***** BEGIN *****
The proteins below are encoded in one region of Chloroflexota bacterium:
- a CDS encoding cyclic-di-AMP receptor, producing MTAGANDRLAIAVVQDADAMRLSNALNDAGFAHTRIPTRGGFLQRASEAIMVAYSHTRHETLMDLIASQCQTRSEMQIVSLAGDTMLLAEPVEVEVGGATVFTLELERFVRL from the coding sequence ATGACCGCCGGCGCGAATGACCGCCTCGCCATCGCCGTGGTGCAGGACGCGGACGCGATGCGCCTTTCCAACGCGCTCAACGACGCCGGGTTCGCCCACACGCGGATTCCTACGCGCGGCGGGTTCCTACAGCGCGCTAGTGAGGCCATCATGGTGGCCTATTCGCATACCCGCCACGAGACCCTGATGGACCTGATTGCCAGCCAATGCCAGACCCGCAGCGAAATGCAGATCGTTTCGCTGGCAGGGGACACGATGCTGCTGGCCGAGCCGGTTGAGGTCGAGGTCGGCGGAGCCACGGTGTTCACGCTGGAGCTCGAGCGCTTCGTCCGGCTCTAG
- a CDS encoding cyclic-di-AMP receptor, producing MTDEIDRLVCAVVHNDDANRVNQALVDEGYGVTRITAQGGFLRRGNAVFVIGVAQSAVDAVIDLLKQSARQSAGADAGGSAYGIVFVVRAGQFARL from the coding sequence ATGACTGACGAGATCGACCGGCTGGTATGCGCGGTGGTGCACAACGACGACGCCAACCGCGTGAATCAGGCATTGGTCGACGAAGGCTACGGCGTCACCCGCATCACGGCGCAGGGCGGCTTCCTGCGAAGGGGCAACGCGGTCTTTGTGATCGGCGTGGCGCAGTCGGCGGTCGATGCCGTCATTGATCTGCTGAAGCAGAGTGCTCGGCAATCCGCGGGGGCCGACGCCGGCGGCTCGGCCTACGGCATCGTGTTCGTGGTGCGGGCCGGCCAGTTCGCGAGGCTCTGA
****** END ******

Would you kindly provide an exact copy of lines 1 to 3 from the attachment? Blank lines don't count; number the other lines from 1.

The proteins below are encoded in one region of Chloroflexota bacterium:
- a CDS encoding cyclic-di-AMP receptor, producing MTAGANDRLAIAVVQDADAMRLSNALNDAGFAHTRIPTRGGFLQRASEAIMVAYSHTRHETLMDLIASQCQTRSEMQIVSLAGDTMLLAEPVEVEVGGATVFTLELERFVRL from the coding sequence ATGACCGCCGGCGCGAATGACCGCCTCGCCATCGCCGTGGTGCAGGACGCGGACGCGATGCGCCTTTCCAACGCGCTCAACGACGCCGGGTTCGCCCACACGCGGATTCCTACGCGCGGCGGGTTCCTACAGCGCGCTAGTGAGGCCATCATGGTGGCCTATTCGCATACCCGCCACGAGACCCTGATGGACCTGATTGCCAGCCAATGCCAGACCCGCAGCGAAATGCAGATCGTTTCGCTGGCAGGGGACACGATGCTGCTGGCCGAGCCGGTTGAGGTCGAGGTCGGCGGAGCCACGGTGTTCACGCTGGAGCTCGAGCGCTTCGTCCGGCTCTAG
- a CDS encoding cyclic-di-AMP receptor, producing MTDEIDRLVCAVVHNDDANRVNQALVDEGYGVTRITAQGGFLRRGNAVFVIGVAQSAVDAVIDLLKQSARQSAGADAGGSAYGIVFVVRAGQFARL from the coding sequence ATGACTGACGAGATCGACCGGCTGGTATGCGCGGTGGTGCACAACGACGACGCCAACCGCGTGAATCAGGCATTGGTCGACGAAGGCTACGGCGTCACCCGCATCACGGCGCAGGGCGGCTTCCTGCGAAGGGGCAACGCGGTCTTTGTGATCGGCGTGGCGCAGTCGGCGGTCGATGCCGTCATTGATCTGCTGAAGCAGAGTGCTCGGCAATCCGCGGGGGCCGACGCCGGCGGCTCGGCCTACGGCATCGTGTTCGTGGTGCGGGCCGGCCAGTTCGCGAGGCTCTGA